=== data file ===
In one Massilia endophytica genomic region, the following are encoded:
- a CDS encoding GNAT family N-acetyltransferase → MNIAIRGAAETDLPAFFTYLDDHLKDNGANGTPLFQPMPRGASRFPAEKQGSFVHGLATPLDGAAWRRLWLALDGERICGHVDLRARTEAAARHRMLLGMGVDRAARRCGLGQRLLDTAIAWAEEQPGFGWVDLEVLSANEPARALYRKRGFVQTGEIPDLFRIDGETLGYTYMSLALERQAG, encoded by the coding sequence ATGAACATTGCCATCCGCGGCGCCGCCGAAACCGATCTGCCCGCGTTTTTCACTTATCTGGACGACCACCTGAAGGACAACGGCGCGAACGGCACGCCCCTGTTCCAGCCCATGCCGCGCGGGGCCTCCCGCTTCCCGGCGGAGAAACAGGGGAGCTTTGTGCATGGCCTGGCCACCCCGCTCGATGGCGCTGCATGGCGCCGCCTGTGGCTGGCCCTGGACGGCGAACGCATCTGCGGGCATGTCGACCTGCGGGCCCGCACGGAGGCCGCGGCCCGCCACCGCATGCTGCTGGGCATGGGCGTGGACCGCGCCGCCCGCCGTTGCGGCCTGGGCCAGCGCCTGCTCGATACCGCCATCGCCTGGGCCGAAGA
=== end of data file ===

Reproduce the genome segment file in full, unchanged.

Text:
In one Massilia endophytica genomic region, the following are encoded:
- a CDS encoding GNAT family N-acetyltransferase → MNIAIRGAAETDLPAFFTYLDDHLKDNGANGTPLFQPMPRGASRFPAEKQGSFVHGLATPLDGAAWRRLWLALDGERICGHVDLRARTEAAARHRMLLGMGVDRAARRCGLGQRLLDTAIAWAEEQPGFGWVDLEVLSANEPARALYRKRGFVQTGEIPDLFRIDGETLGYTYMSLALERQAG, encoded by the coding sequence ATGAACATTGCCATCCGCGGCGCCGCCGAAACCGATCTGCCCGCGTTTTTCACTTATCTGGACGACCACCTGAAGGACAACGGCGCGAACGGCACGCCCCTGTTCCAGCCCATGCCGCGCGGGGCCTCCCGCTTCCCGGCGGAGAAACAGGGGAGCTTTGTGCATGGCCTGGCCACCCCGCTCGATGGCGCTGCATGGCGCCGCCTGTGGCTGGCCCTGGACGGCGAACGCATCTGCGGGCATGTCGACCTGCGGGCCCGCACGGAGGCCGCGGCCCGCCACCGCATGCTGCTGGGCATGGGCGTGGACCGCGCCGCCCGCCGTTGCGGCCTGGGCCAGCGCCTGCTCGATACCGCCATCGCCTGGGCCGAAGA